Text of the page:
Today we’re announcing a new pilot project at Lady Margaret Hall: a foundation year for students from under-represented backgrounds who might otherwise not find their way into the University of Oxford.
We’re intending to start it this autumn in the expectation of finding 12 exceptionally bright candidates who are interested in coming to Oxford, regardless of any obstacles they may have encountered so far in their lives.
Like many good ideas, this one started in a pub – a Dublin bar.
Last December I’d been asked to Trinity College Dublin to speak and receive a small award. Afterwards I ended up having a pint of Guinness in the Long Hall with the academic and journalist, Elaine Byrne, and the provost of Trinity College Dublin, Paddy Prendergast.
Over the second pint we ended up talking about the problem extremely sought-after universities often have in recruiting students from diverse, or “non-traditional”, backgrounds (reflecting, as we talked, about how difficult it is to get the language exactly right).
The problem is easily understood: nearly 20,000 young people apply for 3,200 places at Oxford. More than 4,000 UK students have grades of AAA+ or equivalent. Oxford has therefore raised the barrier in terms of starred A grades, while also creating its own aptitude tests and a “flagging” system to make sure that students from disadvantaged backgrounds have a chance of getting at least an interview.
Quite an industry has sprung up to coach people on how to prepare for the assorted tests and interviews. I can’t say whether they are at all helpful, but one company offers an “Oxford preparation weekend” that will set you back £1,795. The question of what constitutes a “level playing field” is a complicated one.
Nearly 44 per cent of those admitted to Oxford went to independent schools, compared with 7 per cent of the country as a whole. But Oxford argues that independent schools produce a third of all those getting three As at A level. There is, in other words, a problem earlier on in education. How much should a world-class university make adjustments to “correct” the wider failings of an education system?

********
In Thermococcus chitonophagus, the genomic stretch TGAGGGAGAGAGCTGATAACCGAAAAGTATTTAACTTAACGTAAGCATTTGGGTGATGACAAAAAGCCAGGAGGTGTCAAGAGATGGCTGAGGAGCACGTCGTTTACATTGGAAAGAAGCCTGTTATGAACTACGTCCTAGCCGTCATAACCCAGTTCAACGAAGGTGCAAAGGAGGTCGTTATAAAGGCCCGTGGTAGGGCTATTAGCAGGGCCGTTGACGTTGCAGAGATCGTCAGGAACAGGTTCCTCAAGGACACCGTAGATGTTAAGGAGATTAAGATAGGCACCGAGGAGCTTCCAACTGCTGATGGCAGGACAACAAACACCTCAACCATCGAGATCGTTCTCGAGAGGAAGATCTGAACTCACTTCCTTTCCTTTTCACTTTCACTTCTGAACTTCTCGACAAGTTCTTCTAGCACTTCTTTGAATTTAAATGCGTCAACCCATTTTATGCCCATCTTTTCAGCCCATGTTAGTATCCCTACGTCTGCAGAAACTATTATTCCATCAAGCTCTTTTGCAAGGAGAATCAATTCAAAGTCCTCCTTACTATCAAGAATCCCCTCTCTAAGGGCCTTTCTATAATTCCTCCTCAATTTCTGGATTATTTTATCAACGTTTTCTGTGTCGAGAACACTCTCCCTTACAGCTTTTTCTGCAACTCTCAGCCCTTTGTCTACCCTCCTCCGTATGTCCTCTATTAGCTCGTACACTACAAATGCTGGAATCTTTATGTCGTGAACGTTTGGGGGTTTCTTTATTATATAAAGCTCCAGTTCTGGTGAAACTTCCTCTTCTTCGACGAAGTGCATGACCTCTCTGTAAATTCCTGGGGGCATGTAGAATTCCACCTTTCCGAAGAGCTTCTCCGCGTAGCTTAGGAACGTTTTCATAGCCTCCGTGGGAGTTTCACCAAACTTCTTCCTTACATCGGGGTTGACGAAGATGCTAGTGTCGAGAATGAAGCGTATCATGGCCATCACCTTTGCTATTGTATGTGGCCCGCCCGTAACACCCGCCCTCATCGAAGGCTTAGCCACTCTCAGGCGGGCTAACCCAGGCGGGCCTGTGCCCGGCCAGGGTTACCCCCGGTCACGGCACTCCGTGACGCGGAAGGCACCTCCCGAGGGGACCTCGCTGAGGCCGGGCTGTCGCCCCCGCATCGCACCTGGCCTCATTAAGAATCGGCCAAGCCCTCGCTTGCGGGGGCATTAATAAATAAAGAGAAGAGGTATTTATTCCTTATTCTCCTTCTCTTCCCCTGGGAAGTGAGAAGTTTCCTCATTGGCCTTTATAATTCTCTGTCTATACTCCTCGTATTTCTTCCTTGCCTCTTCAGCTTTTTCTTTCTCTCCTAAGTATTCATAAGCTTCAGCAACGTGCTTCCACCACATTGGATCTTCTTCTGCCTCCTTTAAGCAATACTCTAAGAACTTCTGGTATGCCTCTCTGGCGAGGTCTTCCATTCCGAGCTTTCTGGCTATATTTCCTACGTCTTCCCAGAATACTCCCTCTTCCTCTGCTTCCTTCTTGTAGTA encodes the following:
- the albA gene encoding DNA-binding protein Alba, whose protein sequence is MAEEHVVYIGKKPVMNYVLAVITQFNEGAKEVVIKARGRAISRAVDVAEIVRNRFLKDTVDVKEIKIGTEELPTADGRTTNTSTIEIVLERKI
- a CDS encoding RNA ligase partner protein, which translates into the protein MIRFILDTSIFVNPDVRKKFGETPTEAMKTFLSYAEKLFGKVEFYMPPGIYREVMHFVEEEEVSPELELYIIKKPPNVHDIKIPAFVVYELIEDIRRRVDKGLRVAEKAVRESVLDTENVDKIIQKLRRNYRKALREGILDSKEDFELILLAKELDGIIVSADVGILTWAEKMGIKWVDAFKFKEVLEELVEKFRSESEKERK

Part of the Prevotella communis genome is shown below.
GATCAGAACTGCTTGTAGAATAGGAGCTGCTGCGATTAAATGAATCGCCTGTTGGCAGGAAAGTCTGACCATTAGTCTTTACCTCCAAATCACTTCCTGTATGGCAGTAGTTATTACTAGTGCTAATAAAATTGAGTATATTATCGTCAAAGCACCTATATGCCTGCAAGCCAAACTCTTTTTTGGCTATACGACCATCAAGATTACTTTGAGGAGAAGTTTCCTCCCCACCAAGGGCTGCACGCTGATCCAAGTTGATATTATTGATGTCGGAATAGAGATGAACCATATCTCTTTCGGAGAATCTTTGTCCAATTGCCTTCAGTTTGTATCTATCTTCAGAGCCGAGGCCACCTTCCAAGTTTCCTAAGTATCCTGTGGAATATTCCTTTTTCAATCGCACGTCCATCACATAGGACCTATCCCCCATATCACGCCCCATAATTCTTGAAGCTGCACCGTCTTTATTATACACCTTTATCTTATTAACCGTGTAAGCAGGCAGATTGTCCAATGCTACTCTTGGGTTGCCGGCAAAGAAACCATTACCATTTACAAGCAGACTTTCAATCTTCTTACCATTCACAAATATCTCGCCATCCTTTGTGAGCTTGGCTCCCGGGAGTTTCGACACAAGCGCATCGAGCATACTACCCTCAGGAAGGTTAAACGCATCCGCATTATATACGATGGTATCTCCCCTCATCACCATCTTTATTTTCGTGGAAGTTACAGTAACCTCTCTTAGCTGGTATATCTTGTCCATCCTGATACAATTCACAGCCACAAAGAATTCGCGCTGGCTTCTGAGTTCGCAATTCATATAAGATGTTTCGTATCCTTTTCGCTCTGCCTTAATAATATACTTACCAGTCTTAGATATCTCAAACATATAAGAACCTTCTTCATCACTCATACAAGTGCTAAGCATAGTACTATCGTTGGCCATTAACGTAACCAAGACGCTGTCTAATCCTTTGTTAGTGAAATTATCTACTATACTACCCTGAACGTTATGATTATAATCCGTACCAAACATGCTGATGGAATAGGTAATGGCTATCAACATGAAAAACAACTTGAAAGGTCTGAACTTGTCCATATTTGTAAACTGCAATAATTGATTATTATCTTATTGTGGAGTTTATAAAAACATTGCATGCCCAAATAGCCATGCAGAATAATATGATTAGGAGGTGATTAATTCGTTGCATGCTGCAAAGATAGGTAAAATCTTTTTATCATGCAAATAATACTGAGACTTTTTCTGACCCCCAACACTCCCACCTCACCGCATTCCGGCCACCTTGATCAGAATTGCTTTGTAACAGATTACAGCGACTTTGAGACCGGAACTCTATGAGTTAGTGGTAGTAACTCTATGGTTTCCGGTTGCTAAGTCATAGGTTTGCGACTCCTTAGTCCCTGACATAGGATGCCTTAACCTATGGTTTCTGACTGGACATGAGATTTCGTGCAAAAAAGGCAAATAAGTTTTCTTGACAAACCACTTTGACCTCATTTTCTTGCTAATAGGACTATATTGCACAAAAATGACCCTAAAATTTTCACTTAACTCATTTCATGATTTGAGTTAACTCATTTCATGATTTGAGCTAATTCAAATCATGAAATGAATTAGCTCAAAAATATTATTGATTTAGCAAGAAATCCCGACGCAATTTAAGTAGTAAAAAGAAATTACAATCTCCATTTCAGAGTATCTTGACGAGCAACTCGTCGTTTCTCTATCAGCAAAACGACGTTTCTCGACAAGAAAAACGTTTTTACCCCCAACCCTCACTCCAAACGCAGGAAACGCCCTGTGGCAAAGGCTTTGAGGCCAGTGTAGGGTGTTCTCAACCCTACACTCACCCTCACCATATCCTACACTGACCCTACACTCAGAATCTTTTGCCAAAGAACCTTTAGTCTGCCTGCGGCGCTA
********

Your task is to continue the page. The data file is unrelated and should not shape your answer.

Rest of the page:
“We had that problem too,” Paddy said. “There were too many people who felt Trinity College Dublin was not for the likes of them. They were perfectly bright enough to study here – but were they yet ready? So we started an access programme. That was 17 years ago.”
The Trinity Access Programmes took young people with obvious potential who could demonstrate they had coped with, or battled against, some form of social or economic disadvantage. They would be admitted with slightly lower grades than would be demanded of acceptance to an undergraduate degree and given nine months of intensive tuition.
The students are evaluated throughout the course. More than nine out of 10 succeed in winning an undergraduate place the following year. Once admitted, they perform as well as the rest of the student cohort. Since 1997, about 1,000 young and mature students have completed the foundation course.
“Why don’t you come back and see for yourself?” suggested Paddy.
A few weeks later, a group of us from Lady Margaret Hall was back in Dublin – and given extraordinary access to the people who had made the scheme such a success – along with quite a few of the people who had progressed through it.
We met extraordinary young people whose lives had been transformed by education, not one of whom would have had a chance of being admitted to the university via the conventional route. Some had been through the course for young people, some for more mature students. One was now a successful solicitor, one a reader in psychology. Another was training to be a surgeon, yet another is currently president of the Trinity College Dublin student union and is running for the senate.
This last student, Lynn Ruane, said this in her election manifesto: “As a child, I was bright and eager to learn. However, something happens to aspirational children growing up in underprivileged areas. As you move toward teenage years, you begin to recognise that your parents and neighbours aren’t doctors or pilots and that begins to shape your idea of what is expected of you. I left school at 16 as a young mother before returning to education via a community education project…[later] securing a place in Trinity College Dublin in 2011 through the Trinity Access Programme.”